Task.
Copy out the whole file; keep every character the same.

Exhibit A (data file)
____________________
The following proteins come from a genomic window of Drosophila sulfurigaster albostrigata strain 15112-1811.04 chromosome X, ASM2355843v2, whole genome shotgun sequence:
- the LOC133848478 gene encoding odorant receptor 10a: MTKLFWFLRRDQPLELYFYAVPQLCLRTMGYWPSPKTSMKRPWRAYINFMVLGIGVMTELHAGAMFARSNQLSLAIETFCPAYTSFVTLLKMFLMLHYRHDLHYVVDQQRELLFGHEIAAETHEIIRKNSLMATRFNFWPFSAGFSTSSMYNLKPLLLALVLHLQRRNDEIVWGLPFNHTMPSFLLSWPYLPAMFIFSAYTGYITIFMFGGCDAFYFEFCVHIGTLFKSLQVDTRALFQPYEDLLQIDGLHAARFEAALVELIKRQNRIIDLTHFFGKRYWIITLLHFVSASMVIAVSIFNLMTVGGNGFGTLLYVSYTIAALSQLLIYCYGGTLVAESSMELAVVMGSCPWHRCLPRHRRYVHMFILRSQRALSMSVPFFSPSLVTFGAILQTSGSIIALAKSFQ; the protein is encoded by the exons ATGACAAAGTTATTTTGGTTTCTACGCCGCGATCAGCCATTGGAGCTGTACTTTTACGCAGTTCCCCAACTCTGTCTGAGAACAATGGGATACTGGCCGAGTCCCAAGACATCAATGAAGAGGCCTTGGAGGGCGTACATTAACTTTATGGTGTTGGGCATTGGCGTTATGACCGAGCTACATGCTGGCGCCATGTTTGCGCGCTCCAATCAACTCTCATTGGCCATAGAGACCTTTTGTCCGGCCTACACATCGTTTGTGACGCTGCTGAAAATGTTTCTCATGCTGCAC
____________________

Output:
The following proteins come from a genomic window of Drosophila sulfurigaster albostrigata strain 15112-1811.04 chromosome X, ASM2355843v2, whole genome shotgun sequence:
- the LOC133848478 gene encoding odorant receptor 10a: MTKLFWFLRRDQPLELYFYAVPQLCLRTMGYWPSPKTSMKRPWRAYINFMVLGIGVMTELHAGAMFARSNQLSLAIETFCPAYTSFVTLLKMFLMLHYRHDLHYVVDQQRELLFGHEIAAETHEIIRKNSLMATRFNFWPFSAGFSTSSMYNLKPLLLALVLHLQRRNDEIVWGLPFNHTMPSFLLSWPYLPAMFIFSAYTGYITIFMFGGCDAFYFEFCVHIGTLFKSLQVDTRALFQPYEDLLQIDGLHAARFEAALVELIKRQNRIIDLTHFFGKRYWIITLLHFVSASMVIAVSIFNLMTVGGNGFGTLLYVSYTIAALSQLLIYCYGGTLVAESSMELAVVMGSCPWHRCLPRHRRYVHMFILRSQRALSMSVPFFSPSLVTFGAILQTSGSIIALAKSFQ; the protein is encoded by the exons ATGACAAAGTTATTTTGGTTTCTACGCCGCGATCAGCCATTGGAGCTGTACTTTTACGCAGTTCCCCAACTCTGTCTGAGAACAATGGGATACTGGCCGAGTCCCAAGACATCAATGAAGAGGCCTTGGAGGGCGTACATTAACTTTATGGTGTTGGGCATTGGCGTTATGACCGAGCTACATGCTGGCGCCATGTTTGCGCGCTCCAATCAACTCTCATTGGCCATAGAGACCTTTTGTCCGGCCTACACATCGTTTGTGACGCTGCTGAAAATGTTTCTCATGCTGCAC